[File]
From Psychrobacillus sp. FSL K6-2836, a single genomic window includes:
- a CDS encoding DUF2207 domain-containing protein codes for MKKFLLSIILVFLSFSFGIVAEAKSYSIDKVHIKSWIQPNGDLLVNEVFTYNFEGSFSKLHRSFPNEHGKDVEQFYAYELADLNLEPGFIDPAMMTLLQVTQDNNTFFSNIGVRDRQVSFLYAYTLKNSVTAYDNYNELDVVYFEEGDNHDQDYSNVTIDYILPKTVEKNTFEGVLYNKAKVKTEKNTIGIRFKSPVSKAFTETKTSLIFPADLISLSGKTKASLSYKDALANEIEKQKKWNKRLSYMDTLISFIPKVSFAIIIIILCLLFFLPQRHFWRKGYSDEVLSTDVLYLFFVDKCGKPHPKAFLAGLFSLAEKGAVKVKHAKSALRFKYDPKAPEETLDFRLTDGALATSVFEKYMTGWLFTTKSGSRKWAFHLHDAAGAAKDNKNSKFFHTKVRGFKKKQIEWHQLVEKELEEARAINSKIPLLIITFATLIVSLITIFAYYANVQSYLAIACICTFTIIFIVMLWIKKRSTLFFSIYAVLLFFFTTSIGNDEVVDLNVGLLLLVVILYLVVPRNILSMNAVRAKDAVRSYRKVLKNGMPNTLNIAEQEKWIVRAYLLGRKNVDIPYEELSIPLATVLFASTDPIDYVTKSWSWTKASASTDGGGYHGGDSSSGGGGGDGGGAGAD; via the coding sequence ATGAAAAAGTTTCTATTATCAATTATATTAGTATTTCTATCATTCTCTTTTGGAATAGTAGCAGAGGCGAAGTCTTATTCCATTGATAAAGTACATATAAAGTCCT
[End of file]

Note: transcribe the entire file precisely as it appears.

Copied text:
From Psychrobacillus sp. FSL K6-2836, a single genomic window includes:
- a CDS encoding DUF2207 domain-containing protein codes for MKKFLLSIILVFLSFSFGIVAEAKSYSIDKVHIKSWIQPNGDLLVNEVFTYNFEGSFSKLHRSFPNEHGKDVEQFYAYELADLNLEPGFIDPAMMTLLQVTQDNNTFFSNIGVRDRQVSFLYAYTLKNSVTAYDNYNELDVVYFEEGDNHDQDYSNVTIDYILPKTVEKNTFEGVLYNKAKVKTEKNTIGIRFKSPVSKAFTETKTSLIFPADLISLSGKTKASLSYKDALANEIEKQKKWNKRLSYMDTLISFIPKVSFAIIIIILCLLFFLPQRHFWRKGYSDEVLSTDVLYLFFVDKCGKPHPKAFLAGLFSLAEKGAVKVKHAKSALRFKYDPKAPEETLDFRLTDGALATSVFEKYMTGWLFTTKSGSRKWAFHLHDAAGAAKDNKNSKFFHTKVRGFKKKQIEWHQLVEKELEEARAINSKIPLLIITFATLIVSLITIFAYYANVQSYLAIACICTFTIIFIVMLWIKKRSTLFFSIYAVLLFFFTTSIGNDEVVDLNVGLLLLVVILYLVVPRNILSMNAVRAKDAVRSYRKVLKNGMPNTLNIAEQEKWIVRAYLLGRKNVDIPYEELSIPLATVLFASTDPIDYVTKSWSWTKASASTDGGGYHGGDSSSGGGGGDGGGAGAD; via the coding sequence ATGAAAAAGTTTCTATTATCAATTATATTAGTATTTCTATCATTCTCTTTTGGAATAGTAGCAGAGGCGAAGTCTTATTCCATTGATAAAGTACATATAAAGTCCT